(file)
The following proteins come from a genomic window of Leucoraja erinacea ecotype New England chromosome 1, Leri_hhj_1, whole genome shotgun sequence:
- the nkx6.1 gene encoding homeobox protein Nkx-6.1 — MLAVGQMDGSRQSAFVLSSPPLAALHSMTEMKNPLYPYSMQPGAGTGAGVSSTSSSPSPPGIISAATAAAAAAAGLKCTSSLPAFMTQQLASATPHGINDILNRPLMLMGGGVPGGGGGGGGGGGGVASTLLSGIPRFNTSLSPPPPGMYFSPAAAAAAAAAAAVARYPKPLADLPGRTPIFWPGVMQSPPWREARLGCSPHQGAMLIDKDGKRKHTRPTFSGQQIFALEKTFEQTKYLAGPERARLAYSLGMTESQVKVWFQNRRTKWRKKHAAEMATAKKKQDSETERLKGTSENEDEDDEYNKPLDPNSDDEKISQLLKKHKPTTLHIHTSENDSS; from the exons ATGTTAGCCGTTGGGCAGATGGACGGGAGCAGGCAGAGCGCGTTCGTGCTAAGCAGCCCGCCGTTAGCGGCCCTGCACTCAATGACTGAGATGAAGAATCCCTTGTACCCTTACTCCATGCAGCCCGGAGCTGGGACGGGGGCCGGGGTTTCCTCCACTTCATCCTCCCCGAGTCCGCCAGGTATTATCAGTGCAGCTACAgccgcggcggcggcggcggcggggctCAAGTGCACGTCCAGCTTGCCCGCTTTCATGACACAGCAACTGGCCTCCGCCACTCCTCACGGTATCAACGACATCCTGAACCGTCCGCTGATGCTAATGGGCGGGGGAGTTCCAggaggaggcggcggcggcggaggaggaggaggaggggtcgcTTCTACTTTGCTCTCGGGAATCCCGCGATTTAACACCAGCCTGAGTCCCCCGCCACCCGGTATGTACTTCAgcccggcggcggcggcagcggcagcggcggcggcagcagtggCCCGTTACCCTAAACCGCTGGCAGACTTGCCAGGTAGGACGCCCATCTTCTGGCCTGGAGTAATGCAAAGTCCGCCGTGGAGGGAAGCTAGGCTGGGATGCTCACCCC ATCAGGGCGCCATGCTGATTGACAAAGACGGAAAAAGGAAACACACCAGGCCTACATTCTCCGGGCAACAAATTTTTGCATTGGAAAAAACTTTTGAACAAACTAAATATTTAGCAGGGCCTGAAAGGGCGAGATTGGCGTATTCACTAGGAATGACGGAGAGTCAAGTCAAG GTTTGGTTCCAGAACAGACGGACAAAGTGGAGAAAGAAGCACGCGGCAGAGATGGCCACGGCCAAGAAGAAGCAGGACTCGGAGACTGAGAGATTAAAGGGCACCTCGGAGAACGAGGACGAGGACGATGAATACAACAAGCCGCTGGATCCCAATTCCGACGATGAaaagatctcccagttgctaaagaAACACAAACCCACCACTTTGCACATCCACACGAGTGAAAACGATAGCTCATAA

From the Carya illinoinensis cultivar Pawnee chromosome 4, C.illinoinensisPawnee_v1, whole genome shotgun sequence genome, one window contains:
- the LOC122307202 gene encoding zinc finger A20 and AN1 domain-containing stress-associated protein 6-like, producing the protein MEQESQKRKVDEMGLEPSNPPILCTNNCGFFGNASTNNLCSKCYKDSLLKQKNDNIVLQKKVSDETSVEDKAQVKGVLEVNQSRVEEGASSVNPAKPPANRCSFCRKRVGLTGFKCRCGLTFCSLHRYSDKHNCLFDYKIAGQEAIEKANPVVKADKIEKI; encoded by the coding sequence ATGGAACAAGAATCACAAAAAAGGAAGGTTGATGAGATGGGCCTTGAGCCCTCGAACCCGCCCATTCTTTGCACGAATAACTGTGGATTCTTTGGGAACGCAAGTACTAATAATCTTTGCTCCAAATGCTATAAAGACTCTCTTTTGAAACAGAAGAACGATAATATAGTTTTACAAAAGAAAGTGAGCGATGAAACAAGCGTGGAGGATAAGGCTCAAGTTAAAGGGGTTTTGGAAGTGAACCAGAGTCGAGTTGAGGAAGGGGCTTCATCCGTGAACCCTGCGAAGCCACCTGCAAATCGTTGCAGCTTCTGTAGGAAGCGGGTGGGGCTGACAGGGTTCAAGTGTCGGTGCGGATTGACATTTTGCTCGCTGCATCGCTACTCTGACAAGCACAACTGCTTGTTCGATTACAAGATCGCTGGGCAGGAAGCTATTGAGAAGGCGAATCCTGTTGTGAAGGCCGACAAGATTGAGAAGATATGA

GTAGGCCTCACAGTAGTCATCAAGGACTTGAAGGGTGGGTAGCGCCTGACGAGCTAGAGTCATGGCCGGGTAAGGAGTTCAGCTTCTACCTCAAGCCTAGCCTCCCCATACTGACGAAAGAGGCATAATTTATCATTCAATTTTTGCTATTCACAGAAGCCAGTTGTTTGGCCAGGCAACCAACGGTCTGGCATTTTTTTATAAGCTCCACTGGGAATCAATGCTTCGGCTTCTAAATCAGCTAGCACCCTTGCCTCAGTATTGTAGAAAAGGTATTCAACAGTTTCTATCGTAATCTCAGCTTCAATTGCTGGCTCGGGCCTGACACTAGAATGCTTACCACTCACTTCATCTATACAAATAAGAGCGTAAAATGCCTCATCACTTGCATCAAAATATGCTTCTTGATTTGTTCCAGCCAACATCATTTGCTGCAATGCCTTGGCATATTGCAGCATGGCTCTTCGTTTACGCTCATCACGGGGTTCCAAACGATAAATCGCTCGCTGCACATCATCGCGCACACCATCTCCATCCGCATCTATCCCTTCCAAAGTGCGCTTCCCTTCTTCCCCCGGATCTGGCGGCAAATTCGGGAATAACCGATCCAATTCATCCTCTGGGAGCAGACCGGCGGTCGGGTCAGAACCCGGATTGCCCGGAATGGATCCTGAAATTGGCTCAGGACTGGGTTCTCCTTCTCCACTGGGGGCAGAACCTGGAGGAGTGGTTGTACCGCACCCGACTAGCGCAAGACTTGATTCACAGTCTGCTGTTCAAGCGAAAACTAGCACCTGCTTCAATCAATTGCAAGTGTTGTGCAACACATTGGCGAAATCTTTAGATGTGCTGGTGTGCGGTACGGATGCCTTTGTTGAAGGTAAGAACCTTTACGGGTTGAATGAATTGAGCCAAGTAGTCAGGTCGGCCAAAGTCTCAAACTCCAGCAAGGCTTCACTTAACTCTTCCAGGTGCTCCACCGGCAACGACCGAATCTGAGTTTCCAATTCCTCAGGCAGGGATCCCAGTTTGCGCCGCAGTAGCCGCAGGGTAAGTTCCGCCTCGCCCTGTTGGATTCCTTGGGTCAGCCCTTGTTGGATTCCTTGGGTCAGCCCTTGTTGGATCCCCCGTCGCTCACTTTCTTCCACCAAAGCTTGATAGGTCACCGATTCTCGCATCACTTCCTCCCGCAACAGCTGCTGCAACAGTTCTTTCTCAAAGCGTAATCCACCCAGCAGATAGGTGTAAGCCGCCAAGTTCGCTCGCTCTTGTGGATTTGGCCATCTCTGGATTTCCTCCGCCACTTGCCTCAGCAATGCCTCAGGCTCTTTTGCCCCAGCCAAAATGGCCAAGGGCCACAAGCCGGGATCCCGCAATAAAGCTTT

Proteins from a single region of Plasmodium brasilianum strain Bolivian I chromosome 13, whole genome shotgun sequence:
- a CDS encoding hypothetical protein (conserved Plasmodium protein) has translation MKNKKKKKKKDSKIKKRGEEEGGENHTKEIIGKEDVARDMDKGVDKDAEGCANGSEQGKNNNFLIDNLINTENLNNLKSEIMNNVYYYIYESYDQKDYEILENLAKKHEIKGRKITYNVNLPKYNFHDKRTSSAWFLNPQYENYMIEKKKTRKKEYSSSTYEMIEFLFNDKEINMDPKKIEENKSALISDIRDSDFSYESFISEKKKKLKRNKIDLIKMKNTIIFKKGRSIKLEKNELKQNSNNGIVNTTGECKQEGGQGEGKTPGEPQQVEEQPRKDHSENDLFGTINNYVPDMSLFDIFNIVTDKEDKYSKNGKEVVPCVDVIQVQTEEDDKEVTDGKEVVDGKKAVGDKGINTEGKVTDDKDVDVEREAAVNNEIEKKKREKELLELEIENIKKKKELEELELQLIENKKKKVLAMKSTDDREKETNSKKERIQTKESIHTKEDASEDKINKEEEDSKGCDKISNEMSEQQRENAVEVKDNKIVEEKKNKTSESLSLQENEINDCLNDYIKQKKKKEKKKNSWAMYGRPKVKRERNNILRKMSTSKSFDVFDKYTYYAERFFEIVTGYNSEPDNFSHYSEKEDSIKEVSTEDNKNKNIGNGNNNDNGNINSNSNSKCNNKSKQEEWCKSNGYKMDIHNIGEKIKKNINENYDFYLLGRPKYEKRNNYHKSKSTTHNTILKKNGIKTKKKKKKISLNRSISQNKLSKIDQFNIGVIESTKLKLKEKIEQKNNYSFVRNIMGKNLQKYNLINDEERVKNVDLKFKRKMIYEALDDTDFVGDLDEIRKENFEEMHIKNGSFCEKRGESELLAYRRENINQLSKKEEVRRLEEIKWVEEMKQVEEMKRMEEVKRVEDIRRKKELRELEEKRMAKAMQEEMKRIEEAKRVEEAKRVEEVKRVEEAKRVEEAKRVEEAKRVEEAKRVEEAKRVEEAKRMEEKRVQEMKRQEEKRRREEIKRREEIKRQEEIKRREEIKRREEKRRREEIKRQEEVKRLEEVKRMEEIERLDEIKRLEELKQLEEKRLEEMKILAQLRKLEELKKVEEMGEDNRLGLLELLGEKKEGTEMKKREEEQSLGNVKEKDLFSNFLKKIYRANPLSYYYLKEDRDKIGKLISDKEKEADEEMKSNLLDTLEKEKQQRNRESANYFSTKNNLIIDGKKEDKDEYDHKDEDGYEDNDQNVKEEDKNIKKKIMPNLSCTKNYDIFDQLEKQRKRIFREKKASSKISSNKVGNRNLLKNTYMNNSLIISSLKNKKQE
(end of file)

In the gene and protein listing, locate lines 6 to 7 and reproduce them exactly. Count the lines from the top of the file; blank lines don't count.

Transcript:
Proteins from a single region of Plasmodium brasilianum strain Bolivian I chromosome 13, whole genome shotgun sequence:
- a CDS encoding hypothetical protein (conserved Plasmodium protein) has translation MKNKKKKKKKDSKIKKRGEEEGGENHTKEIIGKEDVARDMDKGVDKDAEGCANGSEQGKNNNFLIDNLINTENLNNLKSEIMNNVYYYIYESYDQKDYEILENLAKKHEIKGRKITYNVNLPKYNFHDKRTSSAWFLNPQYENYMIEKKKTRKKEYSSSTYEMIEFLFNDKEINMDPKKIEENKSALISDIRDSDFSYESFISEKKKKLKRNKIDLIKMKNTIIFKKGRSIKLEKNELKQNSNNGIVNTTGECKQEGGQGEGKTPGEPQQVEEQPRKDHSENDLFGTINNYVPDMSLFDIFNIVTDKEDKYSKNGKEVVPCVDVIQVQTEEDDKEVTDGKEVVDGKKAVGDKGINTEGKVTDDKDVDVEREAAVNNEIEKKKREKELLELEIENIKKKKELEELELQLIENKKKKVLAMKSTDDREKETNSKKERIQTKESIHTKEDASEDKINKEEEDSKGCDKISNEMSEQQRENAVEVKDNKIVEEKKNKTSESLSLQENEINDCLNDYIKQKKKKEKKKNSWAMYGRPKVKRERNNILRKMSTSKSFDVFDKYTYYAERFFEIVTGYNSEPDNFSHYSEKEDSIKEVSTEDNKNKNIGNGNNNDNGNINSNSNSKCNNKSKQEEWCKSNGYKMDIHNIGEKIKKNINENYDFYLLGRPKYEKRNNYHKSKSTTHNTILKKNGIKTKKKKKKISLNRSISQNKLSKIDQFNIGVIESTKLKLKEKIEQKNNYSFVRNIMGKNLQKYNLINDEERVKNVDLKFKRKMIYEALDDTDFVGDLDEIRKENFEEMHIKNGSFCEKRGESELLAYRRENINQLSKKEEVRRLEEIKWVEEMKQVEEMKRMEEVKRVEDIRRKKELRELEEKRMAKAMQEEMKRIEEAKRVEEAKRVEEVKRVEEAKRVEEAKRVEEAKRVEEAKRVEEAKRVEEAKRMEEKRVQEMKRQEEKRRREEIKRREEIKRQEEIKRREEIKRREEKRRREEIKRQEEVKRLEEVKRMEEIERLDEIKRLEELKQLEEKRLEEMKILAQLRKLEELKKVEEMGEDNRLGLLELLGEKKEGTEMKKREEEQSLGNVKEKDLFSNFLKKIYRANPLSYYYLKEDRDKIGKLISDKEKEADEEMKSNLLDTLEKEKQQRNRESANYFSTKNNLIIDGKKEDKDEYDHKDEDGYEDNDQNVKEEDKNIKKKIMPNLSCTKNYDIFDQLEKQRKRIFREKKASSKISSNKVGNRNLLKNTYMNNSLIISSLKNKKQE